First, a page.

Currently, in the dharma world, there is a great deal of discussion about the transition the Dharma is in the process of making from the East to the West. What is your point of view?

You know, my feelings about Dharma’s transition to the West depend so much on which lens I am looking through. If I pick up some of the dharma magazines and read the debates carried on in articles and letters, sometimes it seems like we are falling into contentious factions. But if I read Padmasambhava’s biography and think about how difficult it was to establish the Vajrayana in Tibet, about the outright hostility and the subtle distortions that had to be dealt with, then I feel pretty optimistic about how the teachings are taking root in the West. Our problems are not of the magnitude faced in Tibet or even in India.

Mostly I notice the influence of the teachings on the minds of individuals within the dharma. People enter with different degrees of readiness, based on their previous spiritual development, in this lifetime and in past lifetimes. Some struggle to purify tremendous negativity and have to pass through a lot of cycles of confusion along their spiritual path. Every increase in compassion and inner peace is a personal triumph. Other people hear high teachings just one time and the words resonate with a knowledge that until then lay dormant in their mindstreams. When this knowledge is stimulated, they develop very quickly if they find a qualified teacher to guide them. Because I’m mixed in with Western practitioners at various stages of development, I find a lot to rejoice about. When people fall away or take misguided detours, I pray they won’t get lost, that their connection eventually will pull them out of the ocean of samsara. We can’t give up on anyone.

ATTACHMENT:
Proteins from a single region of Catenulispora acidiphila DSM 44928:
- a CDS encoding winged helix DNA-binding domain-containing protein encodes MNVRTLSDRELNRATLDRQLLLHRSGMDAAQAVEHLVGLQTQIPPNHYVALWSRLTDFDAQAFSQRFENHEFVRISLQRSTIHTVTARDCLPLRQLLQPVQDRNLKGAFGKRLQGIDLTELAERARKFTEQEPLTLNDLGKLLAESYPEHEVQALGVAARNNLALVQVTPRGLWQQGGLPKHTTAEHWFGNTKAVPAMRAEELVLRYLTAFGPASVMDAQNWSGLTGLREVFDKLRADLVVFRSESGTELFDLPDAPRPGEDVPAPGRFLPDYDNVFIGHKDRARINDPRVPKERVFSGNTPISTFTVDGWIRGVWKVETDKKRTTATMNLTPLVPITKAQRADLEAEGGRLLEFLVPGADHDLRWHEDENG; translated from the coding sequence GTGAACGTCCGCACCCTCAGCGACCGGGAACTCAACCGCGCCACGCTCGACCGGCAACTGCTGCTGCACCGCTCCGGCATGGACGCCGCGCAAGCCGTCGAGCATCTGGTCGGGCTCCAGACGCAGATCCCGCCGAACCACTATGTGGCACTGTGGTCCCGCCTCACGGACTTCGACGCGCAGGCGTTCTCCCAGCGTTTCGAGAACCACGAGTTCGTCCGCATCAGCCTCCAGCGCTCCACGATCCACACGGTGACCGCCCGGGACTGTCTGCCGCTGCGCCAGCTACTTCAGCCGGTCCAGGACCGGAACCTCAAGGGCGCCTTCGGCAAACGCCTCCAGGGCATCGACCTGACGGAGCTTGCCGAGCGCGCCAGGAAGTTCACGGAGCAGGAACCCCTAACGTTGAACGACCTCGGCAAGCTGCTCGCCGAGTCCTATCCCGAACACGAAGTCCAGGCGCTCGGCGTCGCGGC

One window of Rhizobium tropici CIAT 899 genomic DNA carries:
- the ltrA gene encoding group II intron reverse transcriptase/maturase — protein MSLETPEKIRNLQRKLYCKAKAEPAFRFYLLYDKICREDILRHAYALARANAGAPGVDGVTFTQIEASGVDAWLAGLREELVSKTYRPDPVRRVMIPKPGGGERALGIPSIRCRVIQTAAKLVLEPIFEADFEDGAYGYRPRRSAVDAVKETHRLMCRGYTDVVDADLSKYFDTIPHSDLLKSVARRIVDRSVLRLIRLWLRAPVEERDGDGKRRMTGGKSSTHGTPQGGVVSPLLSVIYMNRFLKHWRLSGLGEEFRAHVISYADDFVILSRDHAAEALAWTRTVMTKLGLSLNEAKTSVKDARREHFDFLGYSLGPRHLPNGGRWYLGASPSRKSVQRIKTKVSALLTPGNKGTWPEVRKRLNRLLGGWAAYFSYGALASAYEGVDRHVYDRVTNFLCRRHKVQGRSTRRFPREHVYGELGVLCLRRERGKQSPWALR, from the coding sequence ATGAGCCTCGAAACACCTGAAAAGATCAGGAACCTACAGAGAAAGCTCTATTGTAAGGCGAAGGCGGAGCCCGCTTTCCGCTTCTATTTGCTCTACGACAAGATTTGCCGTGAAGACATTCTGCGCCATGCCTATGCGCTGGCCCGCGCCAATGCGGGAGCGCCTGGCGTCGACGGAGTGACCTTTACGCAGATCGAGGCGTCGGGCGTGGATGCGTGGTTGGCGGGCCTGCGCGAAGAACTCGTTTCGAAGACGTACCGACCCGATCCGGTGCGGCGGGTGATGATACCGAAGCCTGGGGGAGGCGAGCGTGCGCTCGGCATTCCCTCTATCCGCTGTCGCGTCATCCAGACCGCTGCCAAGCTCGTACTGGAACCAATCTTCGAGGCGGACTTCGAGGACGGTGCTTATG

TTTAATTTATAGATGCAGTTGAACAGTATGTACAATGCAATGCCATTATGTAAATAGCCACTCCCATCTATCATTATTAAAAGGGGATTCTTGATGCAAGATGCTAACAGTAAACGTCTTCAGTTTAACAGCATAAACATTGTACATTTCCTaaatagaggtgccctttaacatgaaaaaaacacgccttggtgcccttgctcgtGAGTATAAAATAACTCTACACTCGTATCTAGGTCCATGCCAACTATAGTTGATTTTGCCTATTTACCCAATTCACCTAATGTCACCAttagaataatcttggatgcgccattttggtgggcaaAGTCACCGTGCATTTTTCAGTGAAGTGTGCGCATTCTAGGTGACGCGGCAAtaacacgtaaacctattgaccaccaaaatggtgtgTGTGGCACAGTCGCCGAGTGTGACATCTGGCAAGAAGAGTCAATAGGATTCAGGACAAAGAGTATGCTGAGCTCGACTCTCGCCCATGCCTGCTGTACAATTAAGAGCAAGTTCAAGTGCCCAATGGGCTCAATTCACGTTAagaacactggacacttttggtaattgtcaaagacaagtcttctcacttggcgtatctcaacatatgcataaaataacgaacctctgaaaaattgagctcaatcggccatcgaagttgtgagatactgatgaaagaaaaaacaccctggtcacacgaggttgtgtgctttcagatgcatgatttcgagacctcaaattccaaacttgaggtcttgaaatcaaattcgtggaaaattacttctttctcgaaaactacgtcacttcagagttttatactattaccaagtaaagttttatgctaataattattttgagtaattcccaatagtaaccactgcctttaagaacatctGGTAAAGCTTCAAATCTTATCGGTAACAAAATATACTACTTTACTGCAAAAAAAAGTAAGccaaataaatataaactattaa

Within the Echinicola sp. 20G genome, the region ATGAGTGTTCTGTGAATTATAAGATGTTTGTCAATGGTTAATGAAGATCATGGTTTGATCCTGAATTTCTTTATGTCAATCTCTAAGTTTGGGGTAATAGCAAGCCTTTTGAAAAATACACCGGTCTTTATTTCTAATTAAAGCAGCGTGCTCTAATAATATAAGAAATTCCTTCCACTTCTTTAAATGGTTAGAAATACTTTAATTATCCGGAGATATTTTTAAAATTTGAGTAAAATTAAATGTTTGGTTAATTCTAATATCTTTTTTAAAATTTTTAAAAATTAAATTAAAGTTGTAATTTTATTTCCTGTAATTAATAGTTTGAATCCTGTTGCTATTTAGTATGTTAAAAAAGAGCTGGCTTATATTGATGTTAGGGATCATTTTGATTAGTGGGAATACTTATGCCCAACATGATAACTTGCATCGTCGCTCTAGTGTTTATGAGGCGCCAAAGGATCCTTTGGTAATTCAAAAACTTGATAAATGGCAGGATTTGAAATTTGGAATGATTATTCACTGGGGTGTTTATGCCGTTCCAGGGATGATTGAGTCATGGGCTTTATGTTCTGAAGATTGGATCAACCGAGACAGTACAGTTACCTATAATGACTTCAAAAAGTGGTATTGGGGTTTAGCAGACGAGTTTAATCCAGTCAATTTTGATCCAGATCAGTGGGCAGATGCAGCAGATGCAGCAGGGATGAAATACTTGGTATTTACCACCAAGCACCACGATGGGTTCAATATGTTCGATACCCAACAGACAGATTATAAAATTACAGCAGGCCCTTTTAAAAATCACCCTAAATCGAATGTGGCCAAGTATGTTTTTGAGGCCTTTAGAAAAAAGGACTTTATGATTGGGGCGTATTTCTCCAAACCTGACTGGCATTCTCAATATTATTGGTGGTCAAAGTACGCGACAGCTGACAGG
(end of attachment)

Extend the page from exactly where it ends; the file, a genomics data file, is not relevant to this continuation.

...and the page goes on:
The short cut in the Buddhadharma is guru yoga. From the bottom of my heart, I hope every Buddhist practitioner finds the teachers with whom he or she has a karmic connection. Of course, there are some false teachers in the Dharma and some mishaps in teacher-student relationships. This means we should thoroughly explore our connection with a teacher before making a full commitment, not that we should allow our fears to cut us off from avenues to liberation.

Those who deny the primary importance of a teacher can only be ignorant of what an authentic teacher-student relationship is. Through guru yoga, intellectual understanding evolves into meditative realization, and transitory meditative experiences evolve into recognition of mind’s absolute nature. Along that trajectory faith blossoms. We see that the greatest lamas demonstrate the greatest devotion to their gurus.